I’ve been trying to practice staying in the moment. And that’s the problem.

I know how vital it is to remain present, to focus on the very moment we’re in. So that is what I have been focusing on doing. Making sure I stay firmly cemented in the present. To be honest it’s like trying to grip a bar of soap… as soon as you hold tightly onto the bar it pops out of your hand. The tighter you make your grip the more force it flies out with.

For some reason it was a lot of work. That’s not to mean the same as being a challenge to do. It means it felt strenuous, it felt like I was trying to steady my aim in a windstorm, the windstorm being my thoughts. Thoughts of the story I’m working on, thoughts of projects pending for work, thoughts of personal projects for my personal growth, thoughts of things I want to tell people, thoughts of things that amuse me. I sit in my little house in the twister holding my little dog watching these thoughts pass my window. Then I see the Wicked Witch of the Was cackle and I realize she is laughing at my Shiny Metal Object Disorder.

When I slap myself in the face to snap out of it and bring myself back to the present, I try to chain myself to the jersey barrier that is the present. Even as I take note of the gulls singing their melancholy songs from atop streetlights and the evergreens do their silly bop in the breeze, I still feel the pull of the imagination, knocking on the door of my attention and asking me if I can come out and play. I crack the window, lean out and say, “I can’t. I have to stay in the moment.”

But something has been bothering me. I feel like I keep wearing the wrong outfit to this dance with the moment. Why am I grounded from going to the playground of my imagination? I’m being a good boy. And I scold myself for slipping away from where the nanny said I have to wait… she told me I have to wait here in the moment.

It was that scolding voice that shook me loose. It was not the voice of the nanny, it was the voice of my own personal critic, the nemesis of my own personal minister. The critic was telling me what I was supposed to do and how I was supposed to do it and how I wasn’t doing it right…

So I took a moment to examine what the function was in staying in the present. After all, part of the problem is when we criticize ourselves in lieu of accepting ourselves for who we are, right? And that was the crux for me. The past and the future are often places we go for refuge. When we are uncomfortable in the present we go into the nostalgia of the past or the fantasy of the future and ask to be granted asylum. Or we constantly return to the scene of the crime in our past to participate in a nice session of self-flagellation or we take the time machine of our mind into the future where we can hopefully rectify a stressful upcoming event by incessantly dwelling on it.  Meanwhile the lampost gulls and the dancing maples frantically wave and squawk to get our attention, saying “Right here! Right here!”

As for the playground of the imagination? When its during a walk where the simple breeze of the day accompanies my stroll, or I’m waiting for the computer to finish a lengthy update, I’m allowed to go out and play. As long as I invite the moment to come play with me, as long as I allow the present to be a chaperone and I’m aware of its presence, then all is well.

The function of distraction

It is quite often I get swept up in the tide of my own unbridled enthusiasm.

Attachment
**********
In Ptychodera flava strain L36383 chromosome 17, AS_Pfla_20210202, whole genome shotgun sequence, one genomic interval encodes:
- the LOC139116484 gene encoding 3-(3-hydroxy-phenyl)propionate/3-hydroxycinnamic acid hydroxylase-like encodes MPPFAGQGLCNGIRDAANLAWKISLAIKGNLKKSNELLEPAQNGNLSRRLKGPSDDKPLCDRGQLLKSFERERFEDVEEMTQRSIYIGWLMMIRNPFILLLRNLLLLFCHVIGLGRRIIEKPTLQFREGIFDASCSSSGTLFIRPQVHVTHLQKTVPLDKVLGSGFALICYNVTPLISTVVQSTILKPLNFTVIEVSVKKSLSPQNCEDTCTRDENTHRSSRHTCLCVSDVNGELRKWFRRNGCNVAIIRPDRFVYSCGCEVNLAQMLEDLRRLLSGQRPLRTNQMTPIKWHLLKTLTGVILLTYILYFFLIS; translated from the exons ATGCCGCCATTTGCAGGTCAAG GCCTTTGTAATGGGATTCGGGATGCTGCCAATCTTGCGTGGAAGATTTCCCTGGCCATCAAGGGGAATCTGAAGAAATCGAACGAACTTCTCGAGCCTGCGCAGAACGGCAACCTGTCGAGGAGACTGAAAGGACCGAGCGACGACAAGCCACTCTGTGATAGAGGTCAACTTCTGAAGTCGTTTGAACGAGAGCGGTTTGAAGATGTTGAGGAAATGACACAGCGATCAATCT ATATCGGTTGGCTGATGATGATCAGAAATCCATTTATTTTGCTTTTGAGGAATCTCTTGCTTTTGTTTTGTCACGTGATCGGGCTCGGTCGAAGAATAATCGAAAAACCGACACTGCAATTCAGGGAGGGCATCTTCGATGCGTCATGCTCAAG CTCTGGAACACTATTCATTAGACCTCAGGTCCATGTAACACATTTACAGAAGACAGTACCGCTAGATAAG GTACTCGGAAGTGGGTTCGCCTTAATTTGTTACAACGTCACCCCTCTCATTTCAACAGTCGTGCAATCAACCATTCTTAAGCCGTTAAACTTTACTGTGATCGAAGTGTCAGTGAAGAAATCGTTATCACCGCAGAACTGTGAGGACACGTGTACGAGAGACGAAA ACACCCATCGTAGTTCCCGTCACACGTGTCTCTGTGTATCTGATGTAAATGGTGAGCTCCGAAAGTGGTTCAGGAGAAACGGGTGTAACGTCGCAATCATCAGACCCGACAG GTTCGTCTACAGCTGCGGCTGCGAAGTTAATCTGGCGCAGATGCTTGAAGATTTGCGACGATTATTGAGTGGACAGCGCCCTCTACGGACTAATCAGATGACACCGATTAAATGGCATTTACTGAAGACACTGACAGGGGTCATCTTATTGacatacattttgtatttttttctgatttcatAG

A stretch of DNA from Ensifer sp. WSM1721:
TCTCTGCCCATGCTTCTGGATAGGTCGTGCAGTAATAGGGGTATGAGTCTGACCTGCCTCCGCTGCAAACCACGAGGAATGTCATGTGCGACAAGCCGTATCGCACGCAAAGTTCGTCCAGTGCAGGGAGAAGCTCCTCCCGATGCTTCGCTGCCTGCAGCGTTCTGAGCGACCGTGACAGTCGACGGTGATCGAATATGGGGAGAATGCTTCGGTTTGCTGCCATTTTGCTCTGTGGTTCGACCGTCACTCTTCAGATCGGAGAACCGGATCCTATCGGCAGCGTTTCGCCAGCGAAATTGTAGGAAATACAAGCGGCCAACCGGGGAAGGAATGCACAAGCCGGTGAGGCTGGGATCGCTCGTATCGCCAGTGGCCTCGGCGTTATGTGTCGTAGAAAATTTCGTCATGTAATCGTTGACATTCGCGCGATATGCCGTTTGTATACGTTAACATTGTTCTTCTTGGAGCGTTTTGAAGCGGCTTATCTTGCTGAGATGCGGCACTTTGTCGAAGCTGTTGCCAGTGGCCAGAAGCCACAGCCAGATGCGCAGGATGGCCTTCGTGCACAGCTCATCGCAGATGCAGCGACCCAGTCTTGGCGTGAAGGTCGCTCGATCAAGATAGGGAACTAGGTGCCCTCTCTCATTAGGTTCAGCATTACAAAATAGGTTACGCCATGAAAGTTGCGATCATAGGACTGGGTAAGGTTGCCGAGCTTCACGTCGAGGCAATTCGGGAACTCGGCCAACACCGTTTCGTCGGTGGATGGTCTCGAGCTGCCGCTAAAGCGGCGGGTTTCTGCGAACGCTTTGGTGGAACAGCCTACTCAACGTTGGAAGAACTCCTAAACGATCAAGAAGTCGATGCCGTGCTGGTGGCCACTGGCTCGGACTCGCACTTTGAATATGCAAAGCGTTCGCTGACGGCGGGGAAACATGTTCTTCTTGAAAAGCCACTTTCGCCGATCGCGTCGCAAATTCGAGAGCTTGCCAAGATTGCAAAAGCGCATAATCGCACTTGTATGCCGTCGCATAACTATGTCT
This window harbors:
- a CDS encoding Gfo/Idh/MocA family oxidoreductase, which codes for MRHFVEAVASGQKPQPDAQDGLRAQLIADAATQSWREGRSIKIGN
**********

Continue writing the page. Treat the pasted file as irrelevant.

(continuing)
I have been working on efforts to expand the reach of our podcast. Ideas have been flowing, changes have been implemented, new initiatives have been launched. However, lurking in the background is whatever the visualized explosive growth is becomes manifest. That is to say, the drive has plenty of passion and love for the effort, but then I need to plant the seed and walk away. I can be excited about the large fruitful plant exploding before my mind’s eye, but I cannot at this moment stand in front of the pot continually watering it until it inexplicably goes from seed to bloom overnight.

Then the minister makes me aware of something very beautiful that I had long thought to be a curse. The distractions, the “pinging”, the Shiny Metal Object Disorder. This really isn’t a disorder at all, it is a fantastic function. It is play at its best and at its utmost. The distraction serves as a tool for me to walk away, to draw my attention away from the newly planted seed so I don’t over tend it, so I can leave it alone so it will grow unfettered. It is a way for me to stay present, stay thoroughly embedded in the moment. The distraction is not a dysfunction, it is an employment, it is a means of manifestation that releases me from the looming giant parent that is expectation and accomplishment. It is the written excused absence from the class of completion and measured achievement. It is the appeal to the child in me that refuses to answer the question of what I want to be when I grow up.

For some time I believed that the distractions were means of escape, from drawing me out of the moment. But I would then ask myself what I planned to accomplish with each distraction, until the distractions I chose were inevitably distraction that clearly were frivolous in nature. Their own frivolity left no room for doubt that I planned to accomplish nothing, believing that any endeavor that could lead to something “fruitful” or “productive” should lead to an end result of accomplishment. This left a trail of detritus from abandoned projects, endeavors, and avocations. It felt to me like the flotsam and jetsam of an inability to see things through to their fruition, of unattained certificates and unearned credentials, of letters and dots that would have served as the tail on my name to provide me with balance, which instead have fallen from the displayed name of the abandoned storefront of my ambitions.

But where the beauty lies is that I never completely learned to put my head down and power through drudgery. Instead my survival skills consisted of those diversions that made my blood do little joyful jigs in my veins, that twirled tarantellas through my arteries. Whenever I tried to steel myself to push through the mundane and the banal, the magnet of play always drew me, reminding me that life is about the fun of dance and song and expression and joyful release.

What I used to consider the demon call distraction I now realize is a function of having a tiny party between each of those moments of obligation, of pulling me away from the ogre of expectation to let me settle nicely in the hot springs of the present, where I can just soak in the moment and be at one with my own simple joys.